Generators convert mechanical energy into electrical energy. In most home, commercial, portable, and vehicle generators, an internal combustion engine that runs on liquid or gaseous fuel provides the mechanical energy that turns the generating unit.
Fuel choices for generator engines are somewhat limited and the fuel chosen can impact how much energy the machine is capable of producing. Fuel freshness can also affect performance, and keeping enough fuel on hand is another issue that anyone operating a generator must address when making choices.
Standby generators start and run automatically without human intervention. They are permanently installed for use during a power outage and for regular exercise cycles. An uninterrupted supply of fuel is necessary, making natural gas and LP gas the most common fuel for standby generators. Generators large enough to supply hospitals and other large institutions may use diesel fuel.
Portable generators require manual fueling and starting. They are dependent on their operators to keep them running with a continuous supply of fresh fuel, and for their exercise cycles. Gasoline is the most common fuel, but LP gas and diesel also fuel some portables.
Marine and RV generators usually draw on the fuel type the vehicle uses for their own supply, with the exception of trailered RVs that commonly power their generators with LP gas.
Natural gas is a clean burning fuel often used for heating homes and businesses. It is delivered through a network of natural gas lines that supply communities and the customers that live and operate within those communities. Typically, it is not available to rural areas or where earthquakes make interruption of service likely. Of the four most common fuels, natural gas carries the least amount of energy. In many areas, it is the most convenient and easiest to use for a standby generator because it offers a continuous and interrupted supply of fuel.
LP Gas or Propane
Liquefied Petroleum Gas, often called propane, is another clean burning fuel in homes, is the second fuel of choice for a standby generator, and has slightly more energy than natural gas. Homeowners and businesses store LP gas for use in large tanks ranging from 250 to 1000 gallons. The tank size represents the volume of liquid it may hold. However, space is needed for the liquid fuel to evaporate into the gas that appliances and generators use, so the tanks are never filled completely full. An LP gas supplier would only fill a 500 gallon tank with about 400 gallons of fuel to leave space in the tank for 100 gallons of evaporated gas. The LP tank may require periodic filling during an extended power outage.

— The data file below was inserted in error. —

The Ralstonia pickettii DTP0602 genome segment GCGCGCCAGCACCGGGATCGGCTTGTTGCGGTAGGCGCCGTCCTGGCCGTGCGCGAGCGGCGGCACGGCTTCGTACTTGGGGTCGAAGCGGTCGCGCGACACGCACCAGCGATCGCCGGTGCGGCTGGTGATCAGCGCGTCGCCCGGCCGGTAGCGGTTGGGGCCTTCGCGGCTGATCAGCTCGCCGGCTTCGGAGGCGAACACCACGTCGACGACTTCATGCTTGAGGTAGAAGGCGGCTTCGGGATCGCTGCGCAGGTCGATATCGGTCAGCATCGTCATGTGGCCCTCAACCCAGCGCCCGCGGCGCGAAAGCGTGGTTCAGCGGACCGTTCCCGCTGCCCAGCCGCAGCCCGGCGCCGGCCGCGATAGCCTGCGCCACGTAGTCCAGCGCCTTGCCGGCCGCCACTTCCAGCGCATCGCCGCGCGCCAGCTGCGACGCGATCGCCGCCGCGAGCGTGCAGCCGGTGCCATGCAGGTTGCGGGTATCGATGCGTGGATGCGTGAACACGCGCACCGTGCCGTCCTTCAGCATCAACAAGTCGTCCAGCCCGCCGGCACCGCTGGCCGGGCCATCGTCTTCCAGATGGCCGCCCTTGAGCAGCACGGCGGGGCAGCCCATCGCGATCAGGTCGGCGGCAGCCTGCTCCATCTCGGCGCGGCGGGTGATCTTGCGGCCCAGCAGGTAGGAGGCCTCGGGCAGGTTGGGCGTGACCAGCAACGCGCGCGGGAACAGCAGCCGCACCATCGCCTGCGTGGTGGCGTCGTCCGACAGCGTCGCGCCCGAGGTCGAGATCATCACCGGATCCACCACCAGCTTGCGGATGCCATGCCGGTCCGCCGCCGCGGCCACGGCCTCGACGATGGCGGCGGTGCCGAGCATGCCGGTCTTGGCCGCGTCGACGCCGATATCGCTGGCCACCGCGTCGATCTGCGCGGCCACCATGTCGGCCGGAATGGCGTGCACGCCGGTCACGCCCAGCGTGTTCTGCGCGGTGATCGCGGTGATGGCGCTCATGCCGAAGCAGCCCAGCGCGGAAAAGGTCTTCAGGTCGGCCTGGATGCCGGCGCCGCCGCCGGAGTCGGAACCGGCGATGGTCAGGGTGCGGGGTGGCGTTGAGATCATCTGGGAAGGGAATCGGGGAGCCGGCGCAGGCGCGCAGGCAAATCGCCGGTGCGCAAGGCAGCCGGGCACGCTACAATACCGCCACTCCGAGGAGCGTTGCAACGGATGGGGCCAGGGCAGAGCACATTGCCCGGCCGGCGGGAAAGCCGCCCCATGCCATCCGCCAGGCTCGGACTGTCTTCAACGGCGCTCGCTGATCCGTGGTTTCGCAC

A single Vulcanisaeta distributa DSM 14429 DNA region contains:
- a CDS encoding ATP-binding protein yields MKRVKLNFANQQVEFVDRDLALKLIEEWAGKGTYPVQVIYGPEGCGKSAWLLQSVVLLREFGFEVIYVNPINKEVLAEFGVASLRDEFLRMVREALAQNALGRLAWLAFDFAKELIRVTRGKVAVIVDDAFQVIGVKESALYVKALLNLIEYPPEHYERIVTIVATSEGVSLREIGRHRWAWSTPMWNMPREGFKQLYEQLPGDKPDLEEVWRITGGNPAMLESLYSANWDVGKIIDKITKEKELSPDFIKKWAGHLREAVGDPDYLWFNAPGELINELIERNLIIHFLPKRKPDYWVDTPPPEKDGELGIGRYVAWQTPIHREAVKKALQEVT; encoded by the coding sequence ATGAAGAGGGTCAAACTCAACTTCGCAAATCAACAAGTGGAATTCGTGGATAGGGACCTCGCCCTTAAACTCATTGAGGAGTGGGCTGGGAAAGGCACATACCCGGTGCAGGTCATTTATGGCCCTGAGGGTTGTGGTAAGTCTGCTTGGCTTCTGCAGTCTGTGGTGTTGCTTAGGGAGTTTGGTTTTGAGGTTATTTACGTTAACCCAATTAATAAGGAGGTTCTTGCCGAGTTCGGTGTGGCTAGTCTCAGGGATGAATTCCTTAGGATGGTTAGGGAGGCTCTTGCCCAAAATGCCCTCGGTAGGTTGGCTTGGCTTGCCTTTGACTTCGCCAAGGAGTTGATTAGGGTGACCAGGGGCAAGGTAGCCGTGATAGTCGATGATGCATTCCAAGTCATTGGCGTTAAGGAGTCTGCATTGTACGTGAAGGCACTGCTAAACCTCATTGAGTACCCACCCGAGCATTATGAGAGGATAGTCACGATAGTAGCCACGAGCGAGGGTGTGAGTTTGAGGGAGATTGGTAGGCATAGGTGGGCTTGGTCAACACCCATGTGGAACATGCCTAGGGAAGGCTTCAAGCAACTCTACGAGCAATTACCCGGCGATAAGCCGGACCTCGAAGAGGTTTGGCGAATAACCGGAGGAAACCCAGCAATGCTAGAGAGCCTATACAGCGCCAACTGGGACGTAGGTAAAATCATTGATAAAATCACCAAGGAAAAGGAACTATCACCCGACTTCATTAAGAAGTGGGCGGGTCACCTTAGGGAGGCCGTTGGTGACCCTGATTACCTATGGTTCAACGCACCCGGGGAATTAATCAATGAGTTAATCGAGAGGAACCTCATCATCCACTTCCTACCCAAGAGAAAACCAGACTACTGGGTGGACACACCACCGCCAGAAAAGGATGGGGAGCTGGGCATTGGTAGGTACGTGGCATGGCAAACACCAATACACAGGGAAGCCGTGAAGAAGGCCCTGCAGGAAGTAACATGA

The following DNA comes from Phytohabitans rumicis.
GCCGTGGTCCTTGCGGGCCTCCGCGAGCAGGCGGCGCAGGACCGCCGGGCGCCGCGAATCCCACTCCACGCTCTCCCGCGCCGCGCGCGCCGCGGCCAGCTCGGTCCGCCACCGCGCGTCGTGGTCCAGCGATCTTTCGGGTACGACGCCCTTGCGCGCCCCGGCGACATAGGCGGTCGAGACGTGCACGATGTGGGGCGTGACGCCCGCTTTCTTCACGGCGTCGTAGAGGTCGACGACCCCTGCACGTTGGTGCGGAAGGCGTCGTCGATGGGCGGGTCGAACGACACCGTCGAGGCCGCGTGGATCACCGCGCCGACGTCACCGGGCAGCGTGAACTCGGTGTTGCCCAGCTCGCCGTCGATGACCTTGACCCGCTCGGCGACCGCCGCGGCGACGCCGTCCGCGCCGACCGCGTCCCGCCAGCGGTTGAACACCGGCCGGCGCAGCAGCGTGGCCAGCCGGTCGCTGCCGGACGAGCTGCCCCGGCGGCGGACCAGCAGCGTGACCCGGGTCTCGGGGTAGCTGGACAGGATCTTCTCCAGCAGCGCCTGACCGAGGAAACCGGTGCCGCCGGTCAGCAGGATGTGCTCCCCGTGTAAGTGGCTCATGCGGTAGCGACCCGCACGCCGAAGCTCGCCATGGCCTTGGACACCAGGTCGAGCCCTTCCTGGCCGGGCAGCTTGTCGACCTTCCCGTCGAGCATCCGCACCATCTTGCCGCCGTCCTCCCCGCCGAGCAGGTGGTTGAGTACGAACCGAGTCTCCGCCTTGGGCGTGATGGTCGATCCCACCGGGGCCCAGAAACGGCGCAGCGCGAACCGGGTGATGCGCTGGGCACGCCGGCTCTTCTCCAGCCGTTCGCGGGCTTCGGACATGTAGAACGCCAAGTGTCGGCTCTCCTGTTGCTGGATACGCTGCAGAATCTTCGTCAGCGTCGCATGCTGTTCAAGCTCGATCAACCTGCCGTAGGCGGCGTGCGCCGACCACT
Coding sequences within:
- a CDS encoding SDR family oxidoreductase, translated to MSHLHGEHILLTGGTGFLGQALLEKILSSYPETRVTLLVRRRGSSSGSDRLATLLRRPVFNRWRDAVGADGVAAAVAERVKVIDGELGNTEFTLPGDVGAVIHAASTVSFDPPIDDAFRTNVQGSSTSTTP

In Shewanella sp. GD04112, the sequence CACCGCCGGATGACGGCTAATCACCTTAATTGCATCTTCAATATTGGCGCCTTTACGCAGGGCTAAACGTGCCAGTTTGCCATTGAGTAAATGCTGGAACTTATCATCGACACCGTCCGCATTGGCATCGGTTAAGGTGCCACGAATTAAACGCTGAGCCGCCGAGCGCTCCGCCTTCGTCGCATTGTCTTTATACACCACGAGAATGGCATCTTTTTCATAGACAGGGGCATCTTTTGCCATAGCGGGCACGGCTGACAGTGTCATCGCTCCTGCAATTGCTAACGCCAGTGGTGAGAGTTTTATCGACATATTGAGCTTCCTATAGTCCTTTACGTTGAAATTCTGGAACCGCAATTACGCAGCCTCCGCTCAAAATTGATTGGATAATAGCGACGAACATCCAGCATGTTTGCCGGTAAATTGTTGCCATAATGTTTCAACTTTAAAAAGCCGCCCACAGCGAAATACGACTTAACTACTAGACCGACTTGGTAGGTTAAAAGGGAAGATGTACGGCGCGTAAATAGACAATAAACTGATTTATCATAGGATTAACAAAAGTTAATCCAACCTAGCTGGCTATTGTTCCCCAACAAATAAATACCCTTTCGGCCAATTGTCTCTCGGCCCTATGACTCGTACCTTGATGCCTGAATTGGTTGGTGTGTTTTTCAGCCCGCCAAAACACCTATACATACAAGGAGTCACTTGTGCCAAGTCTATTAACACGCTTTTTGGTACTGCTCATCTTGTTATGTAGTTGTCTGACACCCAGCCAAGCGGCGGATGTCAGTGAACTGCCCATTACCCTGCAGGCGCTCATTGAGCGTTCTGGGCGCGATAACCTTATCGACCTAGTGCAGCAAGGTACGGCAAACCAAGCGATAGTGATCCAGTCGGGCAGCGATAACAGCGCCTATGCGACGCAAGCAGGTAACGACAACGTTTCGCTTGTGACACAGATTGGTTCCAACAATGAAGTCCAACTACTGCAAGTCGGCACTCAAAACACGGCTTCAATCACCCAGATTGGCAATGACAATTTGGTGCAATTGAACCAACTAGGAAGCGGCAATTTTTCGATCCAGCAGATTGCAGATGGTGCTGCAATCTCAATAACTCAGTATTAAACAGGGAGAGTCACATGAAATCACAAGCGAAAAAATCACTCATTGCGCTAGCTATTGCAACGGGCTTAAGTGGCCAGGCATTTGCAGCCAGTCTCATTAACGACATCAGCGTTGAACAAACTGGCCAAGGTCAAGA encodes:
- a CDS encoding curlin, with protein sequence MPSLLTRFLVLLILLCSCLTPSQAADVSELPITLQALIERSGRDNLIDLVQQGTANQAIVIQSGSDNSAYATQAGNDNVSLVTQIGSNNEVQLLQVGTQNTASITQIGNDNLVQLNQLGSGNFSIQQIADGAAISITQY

Gasoline is a readily available fuel and is commonly used for automobile engines. It stores about 20 percent more energy than a similar amount of natural gas. Safe storage of gasoline is more difficult than LP gas and many communities limit quantities of stored gasoline. It is a good fuel choice for portable, RV, and marine generators, but long-term storage of the fuel is troublesome. Stabilizers can extend the useful life from a few months to a year or more, but rotation of supplies is still required. In a widespread power outage, buying gasoline to power a portable generator is often difficult.
Diesel is another commonly available fuel, but use in generators is usually restricted to very large portables, RV generators, and marine generators. Diesel engines rely on the heat generated by compression to ignite the fuel, which makes it incompatible with engines that rely on spark plug ignition. Diesel engines cannot be easily switched or converted to other fuel types. Stored diesel has a longer shelf life than gasoline, but will absorb moisture from the air which can render it useless for use as a fuel. Of the four most common generator fuel types, it has the most energy.
Generator manufacturers design and build generator engines to run on one or more types of fuel. LP gas and natural gas are similar, so it is fairly easy to compromise and build an engine that will run on both, and some can also run on gasoline.